Nuclear engineers develop the processes and systems for working effectively with nuclear energy and radiation. They focus on finding the benefits of this powerful energy form, and many research industrial, medical, healthcare, or extraterrestrial uses for nuclear energy. Typical duties for these power engineers include:
Developing nuclear equipment, including radiation shields and reactor cores
Operating and maintaining nuclear plants
Writing instructions to ensure safe, efficient nuclear plant operation
Taking action or shutting down plants in case of emergency
Analyzing nuclear accidents to assist with future planning
Nuclear Job Education Requirements
For entry-level jobs, nuclear engineers must have a bachelor's degree in that field. Nuclear engineering undergraduate programs include coursework, fieldwork, and lab work. Most degree programs also include cooperative elements that allow students to gain hands-on experience in their field. Nuclear engineers who want to focus on research and development should also have a master's degree and work experience in the field.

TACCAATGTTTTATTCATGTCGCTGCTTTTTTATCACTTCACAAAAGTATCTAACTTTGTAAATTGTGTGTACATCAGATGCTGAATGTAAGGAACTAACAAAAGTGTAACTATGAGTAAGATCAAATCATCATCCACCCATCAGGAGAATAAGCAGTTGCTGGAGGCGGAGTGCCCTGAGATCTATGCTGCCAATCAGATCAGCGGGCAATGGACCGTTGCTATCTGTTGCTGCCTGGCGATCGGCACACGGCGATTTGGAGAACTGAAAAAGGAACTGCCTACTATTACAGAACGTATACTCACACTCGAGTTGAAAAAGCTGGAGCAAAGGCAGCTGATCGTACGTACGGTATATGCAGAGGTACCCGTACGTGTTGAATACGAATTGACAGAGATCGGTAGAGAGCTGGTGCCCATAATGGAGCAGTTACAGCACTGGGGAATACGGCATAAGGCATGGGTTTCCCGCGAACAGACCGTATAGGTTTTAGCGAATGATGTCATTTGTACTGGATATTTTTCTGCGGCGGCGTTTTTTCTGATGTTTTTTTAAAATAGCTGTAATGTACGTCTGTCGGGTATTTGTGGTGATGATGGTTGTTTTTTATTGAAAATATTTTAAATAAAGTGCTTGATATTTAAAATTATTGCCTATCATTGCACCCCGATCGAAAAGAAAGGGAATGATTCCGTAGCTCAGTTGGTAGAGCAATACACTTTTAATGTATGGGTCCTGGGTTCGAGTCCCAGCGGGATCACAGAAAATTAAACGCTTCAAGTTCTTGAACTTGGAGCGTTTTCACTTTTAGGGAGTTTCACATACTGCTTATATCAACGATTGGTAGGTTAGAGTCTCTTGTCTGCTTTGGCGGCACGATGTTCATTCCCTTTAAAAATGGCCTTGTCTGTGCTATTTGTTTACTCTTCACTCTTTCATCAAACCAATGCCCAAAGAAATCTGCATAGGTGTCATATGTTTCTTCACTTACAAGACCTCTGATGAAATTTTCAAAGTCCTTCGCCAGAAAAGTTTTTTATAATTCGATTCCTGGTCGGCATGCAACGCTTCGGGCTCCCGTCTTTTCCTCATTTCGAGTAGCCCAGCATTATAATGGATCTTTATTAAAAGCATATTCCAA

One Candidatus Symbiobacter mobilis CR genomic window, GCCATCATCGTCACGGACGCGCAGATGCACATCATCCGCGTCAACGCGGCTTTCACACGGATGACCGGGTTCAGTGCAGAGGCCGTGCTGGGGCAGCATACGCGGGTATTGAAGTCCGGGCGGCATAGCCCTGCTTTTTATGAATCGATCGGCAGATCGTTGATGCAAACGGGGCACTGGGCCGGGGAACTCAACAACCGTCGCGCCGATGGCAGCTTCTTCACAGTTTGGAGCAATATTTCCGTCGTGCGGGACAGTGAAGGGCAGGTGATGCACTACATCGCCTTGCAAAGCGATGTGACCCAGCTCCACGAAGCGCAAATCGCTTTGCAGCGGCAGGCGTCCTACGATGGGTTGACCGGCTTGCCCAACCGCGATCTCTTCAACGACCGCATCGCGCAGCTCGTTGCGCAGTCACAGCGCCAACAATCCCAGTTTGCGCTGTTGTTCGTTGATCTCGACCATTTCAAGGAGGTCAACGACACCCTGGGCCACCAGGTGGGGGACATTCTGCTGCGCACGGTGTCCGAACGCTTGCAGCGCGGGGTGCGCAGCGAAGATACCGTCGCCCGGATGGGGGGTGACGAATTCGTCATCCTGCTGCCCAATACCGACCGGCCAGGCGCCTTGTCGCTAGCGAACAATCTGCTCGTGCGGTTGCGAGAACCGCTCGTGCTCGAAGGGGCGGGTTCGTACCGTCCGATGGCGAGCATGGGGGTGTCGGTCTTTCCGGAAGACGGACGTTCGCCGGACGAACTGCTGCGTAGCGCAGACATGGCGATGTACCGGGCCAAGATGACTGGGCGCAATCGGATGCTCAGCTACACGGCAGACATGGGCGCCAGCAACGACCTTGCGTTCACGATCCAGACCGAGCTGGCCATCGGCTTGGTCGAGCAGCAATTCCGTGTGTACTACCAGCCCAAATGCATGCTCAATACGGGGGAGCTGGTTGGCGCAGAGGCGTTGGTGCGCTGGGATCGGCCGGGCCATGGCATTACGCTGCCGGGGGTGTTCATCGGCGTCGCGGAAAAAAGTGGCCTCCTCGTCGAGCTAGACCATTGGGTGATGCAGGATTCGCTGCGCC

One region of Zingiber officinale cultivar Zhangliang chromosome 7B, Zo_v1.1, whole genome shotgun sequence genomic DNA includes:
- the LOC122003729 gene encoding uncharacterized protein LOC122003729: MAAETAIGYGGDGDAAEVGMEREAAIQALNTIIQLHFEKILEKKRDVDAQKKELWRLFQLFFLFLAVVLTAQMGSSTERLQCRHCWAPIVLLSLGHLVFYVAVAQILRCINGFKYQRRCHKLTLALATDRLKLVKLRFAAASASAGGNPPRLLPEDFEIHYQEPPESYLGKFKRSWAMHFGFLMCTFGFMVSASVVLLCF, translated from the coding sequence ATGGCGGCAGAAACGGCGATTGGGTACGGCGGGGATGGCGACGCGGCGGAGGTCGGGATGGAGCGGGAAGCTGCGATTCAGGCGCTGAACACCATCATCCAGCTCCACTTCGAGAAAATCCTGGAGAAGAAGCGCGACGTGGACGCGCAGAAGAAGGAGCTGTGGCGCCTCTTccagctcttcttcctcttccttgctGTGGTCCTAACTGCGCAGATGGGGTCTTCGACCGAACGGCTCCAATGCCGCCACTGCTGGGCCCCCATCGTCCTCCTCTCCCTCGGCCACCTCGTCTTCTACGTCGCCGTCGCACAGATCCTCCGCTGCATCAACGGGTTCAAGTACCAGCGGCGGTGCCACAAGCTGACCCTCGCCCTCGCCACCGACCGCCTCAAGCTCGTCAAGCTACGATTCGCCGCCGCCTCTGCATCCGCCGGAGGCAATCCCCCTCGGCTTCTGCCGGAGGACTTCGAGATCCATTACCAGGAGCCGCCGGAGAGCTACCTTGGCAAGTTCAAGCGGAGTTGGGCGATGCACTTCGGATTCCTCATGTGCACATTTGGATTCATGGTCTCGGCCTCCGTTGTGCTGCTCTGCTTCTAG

Nuclear engineers are generally required to undertake several months of training at their specific job site in order to become fluent in safety practices and regulations. Regular safety training is also required. Nuclear engineers who work at power plants do not need a specific license, but those who work in different environments may need a professional engineer license. Those who successfully move up in their field have the potential to become engineering managers.
Nuclear Job Market
The United States Bureau of Labor Statistics (BLS) projects 9 percent job growth for this field through 2022. This is about average growth among all occupations. The majority of this job growth is likely to come from power plants and firms in need of safety system upgrades specified by the Nuclear Regulatory Commission. While these upgrades may drive new jobs, they may also increase the cost of plant construction and thus slow both construction and job growth.
Other job growth for nuclear engineers may come from work overseas, in countries where design and construction of power plants is on the rise. Additional job growth can be attributed to the growing nuclear medicine industry. Engineers in this industry research and develop radiologic imaging and cyclotrons used to treat cancer.
Nuclear Job Salary Information
According to the BLS, nuclear engineers' median pay is about $104,000 per year. Nuclear engineers at the lowest end of this range earn under $69,000, while those at the top 10 percent of their field earn over $150,000. The top-paying industries for nuclear engineers include scientific research services, architectural services, electric power generation, and the federal government.